In December last year, NATO officially invited Montenegro to become the 29th member state of the most powerful military organisation of our times, if not, in fact, of all time. The country’s Prime Minister, Milo Đukanović, assured the NATO secretary-general that « you can count on us at any time. » It is always nice to hear that someone has your back. But in Montenegro’s case, it means that they have our back with an entire active-duty military force of only two thousand personnel. It is not quite clear how the tiny nation of less than 700,000 people enhances U.S. security in the slightest. In fact, one might argue that adding Montenegro to NATO actually detracts from U.S. security.
That the invitation will have flattered the already over-inflated ego of the country’s Prime Minister, Milo Đukanović, and his ruling clique, there is, of course, little doubt. Nevertheless, this was flattery to deceive, for as everybody knows, Montenegro’s voice in NATO will be like a whistle in a whirlwind.
With an ‘ideological war’ being waged in the small Balkan nation over the last several months, city streets across the country have been turned into a battlefield between the government and pro-democracy, anti-NATO demonstrators. Now it looks as though the government of Prime Minister Milo Djukanovic will avoid risking a referendum on the issue.
Ironically, the Montenegrin government’s official Twitter account cited the prime minister as saying that Wednesday’s decision was a « historic day…the most important after the 2006 referendum, » (in which voters narrowly chose to secede from Montenegro’s union with Serbia).
Although Montenegro’s opposition, the Democratic Front coalition, formed in 2013, has repeatedly assailed the Đukanović clique for its corrupt, criminal, nepotistic clientelism, for its vote-rigging and for its abusively manipulative relationship with the media, none of which has shaken US support for Đukanović.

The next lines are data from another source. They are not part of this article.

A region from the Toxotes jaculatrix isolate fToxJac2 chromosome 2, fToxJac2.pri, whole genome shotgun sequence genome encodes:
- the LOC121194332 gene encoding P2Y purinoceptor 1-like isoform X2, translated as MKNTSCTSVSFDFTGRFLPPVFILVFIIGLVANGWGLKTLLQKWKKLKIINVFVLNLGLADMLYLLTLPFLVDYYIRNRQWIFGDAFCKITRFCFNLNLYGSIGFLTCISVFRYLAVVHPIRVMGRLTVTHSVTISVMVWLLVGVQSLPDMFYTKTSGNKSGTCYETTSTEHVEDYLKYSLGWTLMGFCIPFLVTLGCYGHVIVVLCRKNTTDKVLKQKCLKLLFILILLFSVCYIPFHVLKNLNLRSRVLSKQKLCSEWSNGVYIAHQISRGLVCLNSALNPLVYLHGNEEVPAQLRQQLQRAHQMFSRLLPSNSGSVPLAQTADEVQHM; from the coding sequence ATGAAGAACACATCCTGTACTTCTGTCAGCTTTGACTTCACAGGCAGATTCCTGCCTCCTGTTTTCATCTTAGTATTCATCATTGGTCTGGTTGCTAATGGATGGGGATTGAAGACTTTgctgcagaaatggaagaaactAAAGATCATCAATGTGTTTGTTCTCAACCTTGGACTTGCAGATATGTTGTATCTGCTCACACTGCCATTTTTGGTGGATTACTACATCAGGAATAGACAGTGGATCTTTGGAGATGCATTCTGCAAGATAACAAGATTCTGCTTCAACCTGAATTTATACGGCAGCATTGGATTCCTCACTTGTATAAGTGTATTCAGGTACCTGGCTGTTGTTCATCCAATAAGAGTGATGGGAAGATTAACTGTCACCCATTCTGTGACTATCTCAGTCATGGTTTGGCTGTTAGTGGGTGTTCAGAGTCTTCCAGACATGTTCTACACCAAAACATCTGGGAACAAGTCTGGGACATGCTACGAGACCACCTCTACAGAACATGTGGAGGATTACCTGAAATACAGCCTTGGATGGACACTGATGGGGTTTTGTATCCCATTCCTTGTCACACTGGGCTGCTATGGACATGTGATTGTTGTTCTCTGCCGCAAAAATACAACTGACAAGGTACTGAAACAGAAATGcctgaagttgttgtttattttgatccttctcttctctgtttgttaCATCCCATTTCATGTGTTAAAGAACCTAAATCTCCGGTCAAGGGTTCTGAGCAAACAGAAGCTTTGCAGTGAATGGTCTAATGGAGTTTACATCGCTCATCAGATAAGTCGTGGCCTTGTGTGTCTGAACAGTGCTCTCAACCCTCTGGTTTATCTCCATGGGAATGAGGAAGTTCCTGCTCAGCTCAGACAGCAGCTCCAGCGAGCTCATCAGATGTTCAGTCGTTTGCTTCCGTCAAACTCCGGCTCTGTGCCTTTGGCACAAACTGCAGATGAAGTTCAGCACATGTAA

All the Balkan nations have the same tradition – they unite to face a common threat despite all the differences. The one who identifies the threat, who unites and protects the people, can surely count on their loyalty and support. Political strategists of the Milo Đukanović had no scruples in taking advantage of this virtue during the election campaigns of 2006, 2008, and 2012.
This year election wasn’t doomed to make an exception. The prime-minister and his team prepared two scenarios relying upon the police and special services as a repressive factor.
First of all, the first scenario envisaged a threat coming from the outside. It’s an open secret that nationalists still hatch a design to reconstruct « Greater Albania » with southern Montenegro in mind. Besides one shouldn’t forget about unrecognized Kosovo teeming with terrorists who have been granted a pardon by the West. Memories about the 90s full of tragedy and sorrow are still alive in memory of Montenegrins, that is why series cross-border collision were elaborated. A military conflict would have entitled the authorities to impose emergency rule and consequentially postpone the parliamentary elections sine die.
This scenario could have passed, although it had to be thoroughly prepared. However, there was a certain restriction that played a key role. Countries with border conflicts are not allowed to join NATO, so another way to raise an international scandal and start political intrigues was chosen.
It was an arrest of 20 Serbians accused of a coup attempt. They were charged with preparing acts of terrorism in Podgorica and even kidnapping of Milo Đukanović! It does’t matter that no evidence has been found to this very day. What is more, instead of looking for evidence the investigative bodies involved destroyed it. According to Milivoje Katnić, chief special prosecutor of Montenegro, « the weapons for the terrorist attacks were seized and destroyed within the territory of a foreign country ».